When I saw this dog on Petfinder.org, I froze. This dog could be my beloved Raj's littermate. I looked at the expression on his face: kind, alert. Intelligent. He's concerned in his strange environment, but not panicked. I fell in love with him, just like that. The strength of the emotion was overwhelming.
With the next breath, I realized something: This dog's life is at stake. I saw the URGENT next to his listing on the Net. I'd seen that before: In pursuing my hobby of looking at dogs on-line, I'd seen many adorable dogs and thought, "Oh, gee. That one's so cute. He'll probably be put to sleep. I wish I could bring him home. Ain't it awful?" I'd do nothing.
But this dog touched my heart in a primal way. This dog moved me to wake up: Those pretty pictures I'd been flipping through on the Net for years weren't there for my amusement. Those dogs were fighting for their lives. Their ability to attract a new owner through what they showed of themselvesa tiny photo on a web sitemeant life or death for them. MOST of them will die.
My "looking at dogs on the Net" thing wasn't a harmless pastime; I was watching a funeral march.
Doing some research, I found out that over SEVEN MILLION DOGS are euthanized in the United States every year. Over 16,000 per month are put down in Los Angeles alone. This doesn't include cats or other species.
This staggered me. I found out more:
If you've read the rest of the articles in this series, you'll know I love cocker spaniels. About 50 new cockers enter LA shelters a week. Only about 60% of these are adoptedthat means maybe 30 dogs are likely to be adopted. Many of these will be returned to the shelter because their adoptive families didn't know what they were getting into. (See: A Problem Dog.) That means that more than 20 a week will end up euthanized. That's just cockers, just in LA.
This horrified me.
Do you recognize this dog? Is this your dog? If you've read my other articles on this site, (the link takes you to a sampling), you'll know that I consider the universe to be a spiritual phenomenon. I don't mean that in a woo-woo or supernatural sense: We humans are energy, along with everything else that exists. The the universe works through recognition and connection. Our energy vibrates in a certain way, unique to each of us. When we come together, when we fall in love, we recognize this essential connection. We recognize each other. Back in the 60s, we used to say, "The vibrations are right."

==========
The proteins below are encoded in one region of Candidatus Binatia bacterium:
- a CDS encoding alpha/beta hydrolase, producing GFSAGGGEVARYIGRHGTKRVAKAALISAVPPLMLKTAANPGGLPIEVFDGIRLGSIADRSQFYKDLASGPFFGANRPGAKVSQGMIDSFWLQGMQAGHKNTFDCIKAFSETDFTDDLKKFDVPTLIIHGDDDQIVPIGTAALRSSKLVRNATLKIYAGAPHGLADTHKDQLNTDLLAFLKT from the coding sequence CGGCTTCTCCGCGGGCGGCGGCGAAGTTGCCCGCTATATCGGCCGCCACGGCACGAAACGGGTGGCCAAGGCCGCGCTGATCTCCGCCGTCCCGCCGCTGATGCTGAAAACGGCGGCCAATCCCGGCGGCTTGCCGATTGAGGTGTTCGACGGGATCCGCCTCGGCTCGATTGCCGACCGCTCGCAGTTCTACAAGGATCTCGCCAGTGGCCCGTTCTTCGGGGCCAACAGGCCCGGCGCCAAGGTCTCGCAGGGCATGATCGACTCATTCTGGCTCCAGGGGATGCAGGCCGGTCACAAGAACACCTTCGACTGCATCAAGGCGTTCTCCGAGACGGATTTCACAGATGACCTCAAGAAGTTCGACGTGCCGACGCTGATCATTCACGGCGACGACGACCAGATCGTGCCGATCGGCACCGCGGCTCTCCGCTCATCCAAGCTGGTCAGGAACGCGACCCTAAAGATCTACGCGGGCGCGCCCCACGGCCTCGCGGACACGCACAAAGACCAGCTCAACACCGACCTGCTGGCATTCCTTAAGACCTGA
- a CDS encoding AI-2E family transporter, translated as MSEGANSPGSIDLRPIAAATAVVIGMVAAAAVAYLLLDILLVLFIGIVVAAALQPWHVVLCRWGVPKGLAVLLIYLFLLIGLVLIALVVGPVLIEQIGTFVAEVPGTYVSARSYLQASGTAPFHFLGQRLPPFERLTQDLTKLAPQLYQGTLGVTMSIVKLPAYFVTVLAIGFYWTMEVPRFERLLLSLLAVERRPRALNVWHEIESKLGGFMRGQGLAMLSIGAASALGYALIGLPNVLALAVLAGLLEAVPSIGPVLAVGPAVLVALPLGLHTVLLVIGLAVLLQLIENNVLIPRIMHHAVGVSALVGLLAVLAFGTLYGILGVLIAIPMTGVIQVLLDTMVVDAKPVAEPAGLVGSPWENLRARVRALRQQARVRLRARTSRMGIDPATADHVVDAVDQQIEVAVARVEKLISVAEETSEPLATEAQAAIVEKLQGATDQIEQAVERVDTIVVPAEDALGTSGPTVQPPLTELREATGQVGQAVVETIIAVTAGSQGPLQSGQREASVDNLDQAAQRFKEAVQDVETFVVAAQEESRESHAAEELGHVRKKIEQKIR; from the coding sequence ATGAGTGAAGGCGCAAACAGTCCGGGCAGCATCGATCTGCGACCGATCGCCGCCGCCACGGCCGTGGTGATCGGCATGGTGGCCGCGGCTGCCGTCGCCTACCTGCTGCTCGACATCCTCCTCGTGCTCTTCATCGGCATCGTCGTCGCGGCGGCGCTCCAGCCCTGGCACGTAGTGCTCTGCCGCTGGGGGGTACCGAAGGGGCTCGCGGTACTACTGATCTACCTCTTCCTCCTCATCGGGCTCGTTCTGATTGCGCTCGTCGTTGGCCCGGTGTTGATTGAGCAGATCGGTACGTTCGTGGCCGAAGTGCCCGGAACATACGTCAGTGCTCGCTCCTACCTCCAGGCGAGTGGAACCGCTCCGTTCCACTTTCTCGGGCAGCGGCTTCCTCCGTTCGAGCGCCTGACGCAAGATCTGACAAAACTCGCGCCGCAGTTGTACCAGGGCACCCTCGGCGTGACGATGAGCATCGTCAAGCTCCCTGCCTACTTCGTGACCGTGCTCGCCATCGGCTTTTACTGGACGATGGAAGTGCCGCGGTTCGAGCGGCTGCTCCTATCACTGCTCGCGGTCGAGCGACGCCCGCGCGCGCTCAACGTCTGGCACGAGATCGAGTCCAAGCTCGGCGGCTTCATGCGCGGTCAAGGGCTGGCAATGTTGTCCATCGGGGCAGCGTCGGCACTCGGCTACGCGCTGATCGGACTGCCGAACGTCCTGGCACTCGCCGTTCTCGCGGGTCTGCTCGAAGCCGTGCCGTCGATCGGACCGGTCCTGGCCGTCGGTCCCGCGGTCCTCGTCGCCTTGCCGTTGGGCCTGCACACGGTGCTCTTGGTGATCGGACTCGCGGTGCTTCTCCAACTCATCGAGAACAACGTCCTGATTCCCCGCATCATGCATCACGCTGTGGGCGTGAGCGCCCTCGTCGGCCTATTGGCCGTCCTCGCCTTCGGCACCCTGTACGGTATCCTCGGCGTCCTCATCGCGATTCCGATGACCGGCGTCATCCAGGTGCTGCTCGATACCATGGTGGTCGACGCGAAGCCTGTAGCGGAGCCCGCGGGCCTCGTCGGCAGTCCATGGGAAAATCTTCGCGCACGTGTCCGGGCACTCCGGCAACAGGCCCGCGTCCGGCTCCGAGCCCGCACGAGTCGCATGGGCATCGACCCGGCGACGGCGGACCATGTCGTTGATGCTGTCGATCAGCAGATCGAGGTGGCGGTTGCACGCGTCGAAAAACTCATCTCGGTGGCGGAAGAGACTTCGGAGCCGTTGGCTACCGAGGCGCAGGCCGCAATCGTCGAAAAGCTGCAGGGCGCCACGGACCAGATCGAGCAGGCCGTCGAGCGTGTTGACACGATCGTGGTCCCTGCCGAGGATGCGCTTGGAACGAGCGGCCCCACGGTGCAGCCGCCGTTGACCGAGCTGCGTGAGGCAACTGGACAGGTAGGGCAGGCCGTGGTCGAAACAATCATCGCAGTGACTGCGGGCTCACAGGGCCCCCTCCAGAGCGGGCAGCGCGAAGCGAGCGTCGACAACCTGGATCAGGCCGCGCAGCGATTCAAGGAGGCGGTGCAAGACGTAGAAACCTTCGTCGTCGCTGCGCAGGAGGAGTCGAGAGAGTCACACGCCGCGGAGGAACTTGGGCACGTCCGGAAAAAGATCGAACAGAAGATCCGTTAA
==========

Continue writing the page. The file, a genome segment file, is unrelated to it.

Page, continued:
If you recognize this dog or another dog on the Net or elsewhere as part of your essential existence, claim him.
But first read the rest of my dog related articles. Read especially A Problem Dog. That's what commitment is: It means being willing to go through everything with your dog. It also means being able to afford the expenses of dog ownership. It may mean you don't get certain things for yourself. (My car is fourteen years old, for instance. My husband and I haven't had a vacation of more than three days in fifteen years. That's what you get when you love horses, but dogs can do the same things.)
The dog above is gone, but if you see another that you recognize him or her as your own, claim him. Do it after you've looked at what having a dog means and know you can give the dog what he or she needs, adopt him. Make sure you've taken off the rosy glassesread the rest of the articles on this site as they come up, or talk to a rescue specialist.
If you find the dog you love, give him a home as long as you both shall live.
If you wait long enough, you get a prize. I've been working on this series, finishing it in my mind. The book below has occupied all my writing hours. Writing about dogs keeps getting put off. Please know this: The beautiful dog above is home with me. We found each other across the miles with the help of some good, dedicated people. He's my boy now, having appointed himself to the task of following me, sitting by me, or on me if I'll let him.
His name? Sutie. From Sutra, the Eastern aphorism or small teaching device. That's what he is, for sure. Sutra is hard to say, so we call him "Sutie", like the less snooty "Sooty." He doesn't care.
It's hard to believe he's been with us more than a year now. He had lots of adventures adjusting to a household with four other dogs, a civlized household.
I'll tell you about it when I can.
Keep loving dogs!
INDEX: Use this to navigate the story.
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